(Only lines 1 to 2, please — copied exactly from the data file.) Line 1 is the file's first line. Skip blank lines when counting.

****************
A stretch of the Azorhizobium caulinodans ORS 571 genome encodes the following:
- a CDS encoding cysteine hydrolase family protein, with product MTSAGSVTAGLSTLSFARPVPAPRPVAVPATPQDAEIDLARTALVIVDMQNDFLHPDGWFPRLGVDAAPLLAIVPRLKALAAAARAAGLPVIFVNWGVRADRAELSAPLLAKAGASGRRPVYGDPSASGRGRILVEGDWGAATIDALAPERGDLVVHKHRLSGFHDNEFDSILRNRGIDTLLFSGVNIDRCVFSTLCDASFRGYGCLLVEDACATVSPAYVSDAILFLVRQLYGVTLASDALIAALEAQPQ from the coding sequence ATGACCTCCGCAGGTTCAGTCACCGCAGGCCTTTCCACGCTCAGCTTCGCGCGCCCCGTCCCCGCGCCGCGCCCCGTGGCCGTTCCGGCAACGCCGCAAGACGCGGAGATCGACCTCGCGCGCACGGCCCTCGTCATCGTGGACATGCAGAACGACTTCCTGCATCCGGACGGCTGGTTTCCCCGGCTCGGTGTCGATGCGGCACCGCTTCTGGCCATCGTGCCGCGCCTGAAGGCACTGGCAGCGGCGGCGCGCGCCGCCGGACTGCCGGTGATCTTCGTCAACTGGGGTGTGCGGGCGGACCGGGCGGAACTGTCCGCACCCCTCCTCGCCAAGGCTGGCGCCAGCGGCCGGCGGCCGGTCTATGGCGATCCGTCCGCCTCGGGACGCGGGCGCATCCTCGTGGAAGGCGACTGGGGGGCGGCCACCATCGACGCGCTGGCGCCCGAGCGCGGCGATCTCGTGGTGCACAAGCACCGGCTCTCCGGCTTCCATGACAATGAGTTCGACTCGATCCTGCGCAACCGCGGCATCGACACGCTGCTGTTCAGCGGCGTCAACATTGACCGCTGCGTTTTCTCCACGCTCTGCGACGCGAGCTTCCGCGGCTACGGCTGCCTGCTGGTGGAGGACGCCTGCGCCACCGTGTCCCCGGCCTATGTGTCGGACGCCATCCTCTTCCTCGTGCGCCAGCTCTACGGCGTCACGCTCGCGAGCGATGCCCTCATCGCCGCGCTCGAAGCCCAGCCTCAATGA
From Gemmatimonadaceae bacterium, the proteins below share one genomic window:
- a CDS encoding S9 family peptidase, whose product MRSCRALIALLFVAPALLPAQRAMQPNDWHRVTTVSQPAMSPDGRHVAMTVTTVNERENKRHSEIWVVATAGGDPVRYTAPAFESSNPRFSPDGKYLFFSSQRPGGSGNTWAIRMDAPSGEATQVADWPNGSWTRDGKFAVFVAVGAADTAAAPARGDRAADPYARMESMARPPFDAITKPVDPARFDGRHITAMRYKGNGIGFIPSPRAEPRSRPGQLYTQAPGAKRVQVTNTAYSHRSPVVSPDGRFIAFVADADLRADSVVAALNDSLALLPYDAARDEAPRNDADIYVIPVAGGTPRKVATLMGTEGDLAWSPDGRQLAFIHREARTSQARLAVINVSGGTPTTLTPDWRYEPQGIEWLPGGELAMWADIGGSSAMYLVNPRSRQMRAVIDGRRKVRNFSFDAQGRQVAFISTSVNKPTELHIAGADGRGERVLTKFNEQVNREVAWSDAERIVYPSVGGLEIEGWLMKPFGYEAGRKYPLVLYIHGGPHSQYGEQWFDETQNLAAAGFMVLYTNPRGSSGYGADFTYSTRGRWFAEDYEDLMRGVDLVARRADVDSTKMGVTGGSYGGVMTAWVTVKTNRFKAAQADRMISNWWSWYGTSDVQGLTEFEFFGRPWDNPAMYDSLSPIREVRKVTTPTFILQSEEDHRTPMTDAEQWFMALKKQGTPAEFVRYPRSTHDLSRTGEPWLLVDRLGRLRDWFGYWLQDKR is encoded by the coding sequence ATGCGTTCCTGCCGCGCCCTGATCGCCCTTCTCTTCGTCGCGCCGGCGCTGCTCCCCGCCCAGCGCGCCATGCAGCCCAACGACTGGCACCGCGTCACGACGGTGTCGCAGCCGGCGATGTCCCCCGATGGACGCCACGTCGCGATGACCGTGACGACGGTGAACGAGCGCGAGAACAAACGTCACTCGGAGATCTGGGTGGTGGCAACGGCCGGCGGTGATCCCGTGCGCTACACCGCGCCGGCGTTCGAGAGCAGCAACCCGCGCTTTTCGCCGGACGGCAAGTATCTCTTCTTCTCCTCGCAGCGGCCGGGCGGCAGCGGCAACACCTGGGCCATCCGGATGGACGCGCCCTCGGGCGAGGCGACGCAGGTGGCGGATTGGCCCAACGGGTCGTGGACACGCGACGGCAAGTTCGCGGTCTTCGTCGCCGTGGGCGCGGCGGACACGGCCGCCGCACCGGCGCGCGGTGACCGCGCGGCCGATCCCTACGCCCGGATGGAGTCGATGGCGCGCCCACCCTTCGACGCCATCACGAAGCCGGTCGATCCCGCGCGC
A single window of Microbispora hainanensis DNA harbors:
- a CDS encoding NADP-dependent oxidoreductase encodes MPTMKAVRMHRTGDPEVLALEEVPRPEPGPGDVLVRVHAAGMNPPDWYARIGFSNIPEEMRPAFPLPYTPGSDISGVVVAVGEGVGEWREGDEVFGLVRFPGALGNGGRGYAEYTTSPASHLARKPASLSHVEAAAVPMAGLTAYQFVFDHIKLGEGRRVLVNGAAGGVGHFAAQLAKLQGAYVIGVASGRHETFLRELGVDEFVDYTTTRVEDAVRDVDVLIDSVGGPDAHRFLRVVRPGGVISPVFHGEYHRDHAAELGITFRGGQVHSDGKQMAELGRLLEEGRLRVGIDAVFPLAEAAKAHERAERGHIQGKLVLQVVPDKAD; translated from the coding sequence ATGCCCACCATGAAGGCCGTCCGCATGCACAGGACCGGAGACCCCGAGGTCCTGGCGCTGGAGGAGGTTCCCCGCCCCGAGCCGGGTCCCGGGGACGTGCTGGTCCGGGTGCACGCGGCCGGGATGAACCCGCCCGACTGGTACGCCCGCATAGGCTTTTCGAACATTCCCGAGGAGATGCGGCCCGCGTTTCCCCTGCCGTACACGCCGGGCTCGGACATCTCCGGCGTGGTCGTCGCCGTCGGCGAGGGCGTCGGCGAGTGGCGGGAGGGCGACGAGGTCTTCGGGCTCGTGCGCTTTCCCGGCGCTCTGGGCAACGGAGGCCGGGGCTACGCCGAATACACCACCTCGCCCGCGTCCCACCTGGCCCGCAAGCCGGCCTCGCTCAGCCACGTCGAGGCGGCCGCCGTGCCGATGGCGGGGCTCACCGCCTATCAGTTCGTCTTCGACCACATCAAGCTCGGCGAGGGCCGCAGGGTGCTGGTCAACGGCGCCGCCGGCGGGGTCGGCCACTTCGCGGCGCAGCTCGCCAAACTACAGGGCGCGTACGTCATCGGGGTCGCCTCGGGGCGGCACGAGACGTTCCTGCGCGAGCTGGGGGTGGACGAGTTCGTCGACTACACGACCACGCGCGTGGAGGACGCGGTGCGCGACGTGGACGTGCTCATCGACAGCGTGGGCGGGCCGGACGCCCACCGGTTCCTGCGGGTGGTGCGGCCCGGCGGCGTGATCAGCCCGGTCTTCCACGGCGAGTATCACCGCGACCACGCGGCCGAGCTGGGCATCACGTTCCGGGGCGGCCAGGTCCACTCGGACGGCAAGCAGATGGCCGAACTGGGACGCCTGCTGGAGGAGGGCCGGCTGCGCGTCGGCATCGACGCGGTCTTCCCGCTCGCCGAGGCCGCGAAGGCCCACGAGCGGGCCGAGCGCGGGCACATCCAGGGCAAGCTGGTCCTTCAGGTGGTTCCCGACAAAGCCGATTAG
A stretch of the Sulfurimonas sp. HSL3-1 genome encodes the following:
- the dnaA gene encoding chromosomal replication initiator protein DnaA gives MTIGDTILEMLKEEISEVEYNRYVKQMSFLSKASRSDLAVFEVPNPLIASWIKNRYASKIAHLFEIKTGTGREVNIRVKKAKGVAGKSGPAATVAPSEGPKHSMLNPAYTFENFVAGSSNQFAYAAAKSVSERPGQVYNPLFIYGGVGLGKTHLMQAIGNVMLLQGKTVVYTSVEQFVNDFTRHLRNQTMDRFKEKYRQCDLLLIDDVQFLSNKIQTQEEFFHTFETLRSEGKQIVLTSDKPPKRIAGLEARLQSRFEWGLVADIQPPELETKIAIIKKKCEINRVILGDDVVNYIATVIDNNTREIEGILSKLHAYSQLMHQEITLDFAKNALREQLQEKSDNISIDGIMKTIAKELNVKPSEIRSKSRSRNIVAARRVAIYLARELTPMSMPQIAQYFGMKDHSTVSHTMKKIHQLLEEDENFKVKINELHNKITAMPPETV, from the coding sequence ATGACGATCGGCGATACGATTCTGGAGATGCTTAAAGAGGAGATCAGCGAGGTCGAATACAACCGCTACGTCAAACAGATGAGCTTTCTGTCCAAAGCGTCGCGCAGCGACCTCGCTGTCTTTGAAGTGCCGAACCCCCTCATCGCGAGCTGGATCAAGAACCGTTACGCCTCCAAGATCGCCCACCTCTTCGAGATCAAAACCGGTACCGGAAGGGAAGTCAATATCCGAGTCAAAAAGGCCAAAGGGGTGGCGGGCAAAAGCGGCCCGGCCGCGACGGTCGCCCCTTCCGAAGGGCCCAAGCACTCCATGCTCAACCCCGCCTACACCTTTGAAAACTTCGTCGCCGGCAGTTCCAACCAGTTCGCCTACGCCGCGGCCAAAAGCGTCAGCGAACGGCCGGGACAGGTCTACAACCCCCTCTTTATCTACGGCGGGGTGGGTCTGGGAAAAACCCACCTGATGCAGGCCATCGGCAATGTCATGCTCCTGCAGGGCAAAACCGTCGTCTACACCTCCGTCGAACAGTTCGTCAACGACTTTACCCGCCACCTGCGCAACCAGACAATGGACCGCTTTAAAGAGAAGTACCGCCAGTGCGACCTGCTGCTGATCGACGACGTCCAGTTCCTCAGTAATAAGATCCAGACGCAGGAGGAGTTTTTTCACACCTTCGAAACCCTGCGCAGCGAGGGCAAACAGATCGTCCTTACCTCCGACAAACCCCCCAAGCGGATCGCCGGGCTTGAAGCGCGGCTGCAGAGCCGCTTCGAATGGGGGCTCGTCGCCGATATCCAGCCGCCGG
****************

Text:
A stretch of the Azorhizobium caulinodans ORS 571 genome encodes the following:
- a CDS encoding cysteine hydrolase family protein, with product MTSAGSVTAGLSTLSFARPVPAPRPVAVPATPQDAEIDLARTALVIVDMQNDFLHPDGWFPRLGVDAAPLLAIVPRLKALAAAARAAGLPVIFVNWGVRADRAELSAPLLAKAGASGRRPVYGDPSASGRGRILVEGDWGAATIDALAPERGDLVVHKHRLSGFHDNEFDSILRNRGIDTLLFSGVNIDRCVFSTLCDASFRGYGCLLVEDACATVSPAYVSDAILFLVRQLYGVTLASDALIAALEAQPQ from the coding sequence ATGACCTCCGCAGGTTCAGTCACCGCAGGCCTTTCCACGCTCAGCTTCGCGCGCCCCGTCCCCGCGCCGCGCCCCGTGGCCGTTCCGGCAACGCCGCAAGACGCGGAGATCGACCTCGCGCGCACGGCCCTCGTCATCGTGGACATGCAGAACGACTTCCTGCATCCGGACGGCTGGTTTCCCCGGCTCGGTGTCGATGCGGCACCGCTTCTGGCCATCGTGCCGCGCCTGAAGGCACTGGCAGCGGCGGCGCGCGCCGCCGGACTGCCGGTGATCTTCGTCAACTGGGGTGTGCGGGCGGACCGGGCGGAACTGTCCGCACCCCTCCTCGCCAAGGCTGGCGCCAGCGGCCGGCGGCCGGTCTATGGCGATCCGTCCGCCTCGGGACGCGGGCGCATCCTCGTGGAAGGCGACTGGGGGGCGGCCACCATCGACGCGCTGGCGCCCGAGCGCGGCGATCTCGTGGTGCACAAGCACCGGCTCTCCGGCTTCCATGACAATGAGTTCGACTCGATCCTGCGCAACCGCGGCATCGACACGCTGCTGTTCAGCGGCGTCAACATTGACCGCTGCGTTTTCTCCACGCTCTGCGACGCGAGCTTCCGCGGCTACGGCTGCCTGCTGGTGGAGGACGCCTGCGCCACCGTGTCCCCGGCCTATGTGTCGGACGCCATCCTCTTCCTCGTGCGCCAGCTCTACGGCGTCACGCTCGCGAGCGATGCCCTCATCGCCGCGCTCGAAGCCCAGCCTCAATGA